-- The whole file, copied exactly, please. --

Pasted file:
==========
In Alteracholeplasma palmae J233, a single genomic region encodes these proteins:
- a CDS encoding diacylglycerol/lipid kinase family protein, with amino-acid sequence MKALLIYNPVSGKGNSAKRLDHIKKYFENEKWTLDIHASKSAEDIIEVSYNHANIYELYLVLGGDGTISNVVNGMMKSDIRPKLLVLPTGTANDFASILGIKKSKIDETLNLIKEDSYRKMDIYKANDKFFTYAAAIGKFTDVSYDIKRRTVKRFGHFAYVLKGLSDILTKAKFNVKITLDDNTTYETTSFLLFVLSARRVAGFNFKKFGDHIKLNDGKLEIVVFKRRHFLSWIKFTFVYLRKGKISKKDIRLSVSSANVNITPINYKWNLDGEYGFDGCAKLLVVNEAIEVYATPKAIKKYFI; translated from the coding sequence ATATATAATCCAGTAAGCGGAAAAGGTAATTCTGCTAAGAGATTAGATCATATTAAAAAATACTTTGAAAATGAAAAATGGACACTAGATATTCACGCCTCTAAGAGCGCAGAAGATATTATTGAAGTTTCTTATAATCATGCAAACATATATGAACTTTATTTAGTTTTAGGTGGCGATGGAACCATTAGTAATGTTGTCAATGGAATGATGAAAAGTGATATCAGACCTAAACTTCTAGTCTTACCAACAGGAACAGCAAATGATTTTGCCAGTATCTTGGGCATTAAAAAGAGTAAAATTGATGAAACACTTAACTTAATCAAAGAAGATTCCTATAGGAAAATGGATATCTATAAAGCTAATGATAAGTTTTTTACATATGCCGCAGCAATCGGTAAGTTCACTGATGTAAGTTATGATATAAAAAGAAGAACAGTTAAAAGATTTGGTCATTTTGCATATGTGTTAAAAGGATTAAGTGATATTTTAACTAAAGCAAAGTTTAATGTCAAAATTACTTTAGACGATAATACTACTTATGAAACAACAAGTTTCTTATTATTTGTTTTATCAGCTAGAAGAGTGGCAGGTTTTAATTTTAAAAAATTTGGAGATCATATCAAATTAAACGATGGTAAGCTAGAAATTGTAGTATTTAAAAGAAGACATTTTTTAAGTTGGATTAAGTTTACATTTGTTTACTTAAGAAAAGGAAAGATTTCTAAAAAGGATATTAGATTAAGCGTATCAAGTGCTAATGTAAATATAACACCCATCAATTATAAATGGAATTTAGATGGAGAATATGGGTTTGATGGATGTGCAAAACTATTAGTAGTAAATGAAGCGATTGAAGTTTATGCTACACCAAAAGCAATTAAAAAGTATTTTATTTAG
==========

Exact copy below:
In Alteracholeplasma palmae J233, a single genomic region encodes these proteins:
- a CDS encoding diacylglycerol/lipid kinase family protein, with amino-acid sequence MKALLIYNPVSGKGNSAKRLDHIKKYFENEKWTLDIHASKSAEDIIEVSYNHANIYELYLVLGGDGTISNVVNGMMKSDIRPKLLVLPTGTANDFASILGIKKSKIDETLNLIKEDSYRKMDIYKANDKFFTYAAAIGKFTDVSYDIKRRTVKRFGHFAYVLKGLSDILTKAKFNVKITLDDNTTYETTSFLLFVLSARRVAGFNFKKFGDHIKLNDGKLEIVVFKRRHFLSWIKFTFVYLRKGKISKKDIRLSVSSANVNITPINYKWNLDGEYGFDGCAKLLVVNEAIEVYATPKAIKKYFI; translated from the coding sequence ATATATAATCCAGTAAGCGGAAAAGGTAATTCTGCTAAGAGATTAGATCATATTAAAAAATACTTTGAAAATGAAAAATGGACACTAGATATTCACGCCTCTAAGAGCGCAGAAGATATTATTGAAGTTTCTTATAATCATGCAAACATATATGAACTTTATTTAGTTTTAGGTGGCGATGGAACCATTAGTAATGTTGTCAATGGAATGATGAAAAGTGATATCAGACCTAAACTTCTAGTCTTACCAACAGGAACAGCAAATGATTTTGCCAGTATCTTGGGCATTAAAAAGAGTAAAATTGATGAAACACTTAACTTAATCAAAGAAGATTCCTATAGGAAAATGGATATCTATAAAGCTAATGATAAGTTTTTTACATATGCCGCAGCAATCGGTAAGTTCACTGATGTAAGTTATGATATAAAAAGAAGAACAGTTAAAAGATTTGGTCATTTTGCATATGTGTTAAAAGGATTAAGTGATATTTTAACTAAAGCAAAGTTTAATGTCAAAATTACTTTAGACGATAATACTACTTATGAAACAACAAGTTTCTTATTATTTGTTTTATCAGCTAGAAGAGTGGCAGGTTTTAATTTTAAAAAATTTGGAGATCATATCAAATTAAACGATGGTAAGCTAGAAATTGTAGTATTTAAAAGAAGACATTTTTTAAGTTGGATTAAGTTTACATTTGTTTACTTAAGAAAAGGAAAGATTTCTAAAAAGGATATTAGATTAAGCGTATCAAGTGCTAATGTAAATATAACACCCATCAATTATAAATGGAATTTAGATGGAGAATATGGGTTTGATGGATGTGCAAAACTATTAGTAGTAAATGAAGCGATTGAAGTTTATGCTACACCAAAAGCAATTAAAAAGTATTTTATTTAG